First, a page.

The Crucible, Open Air Theatre, London

They might have kicked off the summer season in the park with something jollier: Seven Against Thebes, perhaps, or Long Day's Journey into Night. The way things are going in Regent's Park, it's only a matter of time.

And, judging by Timothy Sheader's enthralling revival of Arthur Miller's great witch-hunt play, who is to say it's not "time up" for those Shakespearean fairies and unfunny clowns? Let's hope not, but the development of a rigorous new epic style among the tall, swaying trees and clouds of white blossom drifting through the night air, is welcome indeed.

As it happens, this is a very long journey into night, running at well over three hours, but apart from a few hiccups with the microphoning system (Oliver Ford Davies as deputy-governor Danforth suddenly looked silly when he switched to mute), this is a near flawless staging of a play whose time is always now.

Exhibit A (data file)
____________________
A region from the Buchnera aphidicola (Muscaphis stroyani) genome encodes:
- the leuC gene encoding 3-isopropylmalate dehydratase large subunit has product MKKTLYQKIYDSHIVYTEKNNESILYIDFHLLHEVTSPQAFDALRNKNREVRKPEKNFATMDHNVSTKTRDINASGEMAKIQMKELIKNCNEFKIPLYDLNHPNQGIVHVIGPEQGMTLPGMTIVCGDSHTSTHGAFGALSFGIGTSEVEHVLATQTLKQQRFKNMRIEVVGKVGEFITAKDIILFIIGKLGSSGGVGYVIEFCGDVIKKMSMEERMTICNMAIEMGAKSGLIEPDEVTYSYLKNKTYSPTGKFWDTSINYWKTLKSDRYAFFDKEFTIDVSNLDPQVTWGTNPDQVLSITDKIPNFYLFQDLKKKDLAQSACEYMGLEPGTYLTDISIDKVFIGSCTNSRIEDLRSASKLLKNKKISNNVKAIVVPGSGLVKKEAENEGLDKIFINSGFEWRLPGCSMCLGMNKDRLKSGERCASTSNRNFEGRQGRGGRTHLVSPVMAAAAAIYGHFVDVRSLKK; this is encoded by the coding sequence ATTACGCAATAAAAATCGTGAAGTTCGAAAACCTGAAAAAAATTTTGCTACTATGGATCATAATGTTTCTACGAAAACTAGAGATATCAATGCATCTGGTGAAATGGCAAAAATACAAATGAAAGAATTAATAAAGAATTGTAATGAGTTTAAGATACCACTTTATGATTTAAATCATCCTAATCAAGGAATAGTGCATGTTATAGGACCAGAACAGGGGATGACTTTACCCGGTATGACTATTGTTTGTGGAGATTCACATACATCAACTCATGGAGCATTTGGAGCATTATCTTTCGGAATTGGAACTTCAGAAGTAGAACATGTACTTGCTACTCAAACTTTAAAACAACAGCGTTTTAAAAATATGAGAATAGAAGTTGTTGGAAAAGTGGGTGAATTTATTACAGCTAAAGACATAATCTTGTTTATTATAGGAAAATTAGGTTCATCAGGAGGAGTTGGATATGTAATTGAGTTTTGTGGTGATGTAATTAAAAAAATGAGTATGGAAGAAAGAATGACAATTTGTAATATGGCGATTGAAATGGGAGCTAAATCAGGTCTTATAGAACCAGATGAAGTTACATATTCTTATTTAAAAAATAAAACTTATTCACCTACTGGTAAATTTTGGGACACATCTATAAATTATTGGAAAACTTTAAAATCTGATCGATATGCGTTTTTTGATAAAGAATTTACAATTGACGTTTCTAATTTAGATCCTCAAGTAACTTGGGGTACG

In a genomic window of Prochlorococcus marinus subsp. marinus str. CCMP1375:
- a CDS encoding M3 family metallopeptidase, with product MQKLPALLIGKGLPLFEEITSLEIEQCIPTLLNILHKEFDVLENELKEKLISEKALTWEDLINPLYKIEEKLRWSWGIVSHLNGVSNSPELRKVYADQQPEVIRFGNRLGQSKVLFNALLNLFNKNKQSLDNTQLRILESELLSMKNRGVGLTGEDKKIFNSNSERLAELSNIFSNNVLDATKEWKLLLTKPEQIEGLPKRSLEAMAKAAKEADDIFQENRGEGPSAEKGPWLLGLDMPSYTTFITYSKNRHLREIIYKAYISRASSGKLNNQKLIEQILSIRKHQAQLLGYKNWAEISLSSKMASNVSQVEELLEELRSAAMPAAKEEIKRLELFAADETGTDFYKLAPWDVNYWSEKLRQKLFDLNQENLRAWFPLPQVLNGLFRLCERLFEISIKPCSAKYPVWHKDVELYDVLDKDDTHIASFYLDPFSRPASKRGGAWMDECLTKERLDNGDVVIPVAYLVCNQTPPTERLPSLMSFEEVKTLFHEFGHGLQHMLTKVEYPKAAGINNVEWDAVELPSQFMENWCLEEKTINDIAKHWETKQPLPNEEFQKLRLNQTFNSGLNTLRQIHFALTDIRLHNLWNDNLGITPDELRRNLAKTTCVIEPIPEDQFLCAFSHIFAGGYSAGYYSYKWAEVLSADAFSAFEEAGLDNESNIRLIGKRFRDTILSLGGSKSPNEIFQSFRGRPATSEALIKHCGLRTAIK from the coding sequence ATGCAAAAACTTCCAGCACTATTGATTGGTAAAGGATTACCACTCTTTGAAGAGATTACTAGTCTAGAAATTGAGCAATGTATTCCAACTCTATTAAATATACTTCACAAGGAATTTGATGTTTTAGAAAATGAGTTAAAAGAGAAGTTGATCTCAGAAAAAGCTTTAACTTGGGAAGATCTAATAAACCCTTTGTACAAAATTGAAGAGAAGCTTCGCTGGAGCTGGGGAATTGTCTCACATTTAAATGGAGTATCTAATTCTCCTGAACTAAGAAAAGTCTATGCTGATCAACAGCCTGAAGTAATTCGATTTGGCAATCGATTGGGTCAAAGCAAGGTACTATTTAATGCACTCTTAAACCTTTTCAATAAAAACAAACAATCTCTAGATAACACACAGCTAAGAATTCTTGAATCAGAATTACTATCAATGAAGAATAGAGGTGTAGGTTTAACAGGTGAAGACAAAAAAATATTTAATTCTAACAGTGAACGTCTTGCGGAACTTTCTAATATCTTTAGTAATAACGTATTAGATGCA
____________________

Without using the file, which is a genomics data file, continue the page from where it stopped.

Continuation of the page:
Overtly a historical study of the Salem witch-hunts of 1692, and famous for chiming with Senator Joe McCarthy's "red menace" show trials in the early 1950s, Miller's brilliantly orchestrated drama is in fact a timeless allegory of a community in the grip of mass hysteria and moral righteousness.

Girls have been seen running through the woods. Next thing we hear, they were naked. Then one of them has caught a lusty glance from an honest farmer whose wife has been sick. The spell's wound up, as they say in Macbeth, and the village is ablaze with accusations and counter-charges, spooky explanations of a woman losing several babies, and a child's doll stuck with a needle becomes a court exhibit for the prosecution.

The sheer terror of all this is something we all know when helpless in the face of authority. In the case of John Proctor, the farmer, and his wife Elizabeth, the atmosphere feeds on their marriage and tears them apart. Patrick O'Kane plays Proctor with a tremendous physical frenzy and fervour, while Emma Cunniffe gives a heartbreaking portrait of wifely stoicism.

The play goes well in the open air, handsomely arranged on Jon Bausor's raised platform stage, around which the bonneted girls crouch and conspire on their tree stumps, a moving gallery of the innocent and the provocative; for the not least great thing about Miller's play is the room it leaves for doubt, compassion and ambiguity.

To 19 June (0844 826 4242)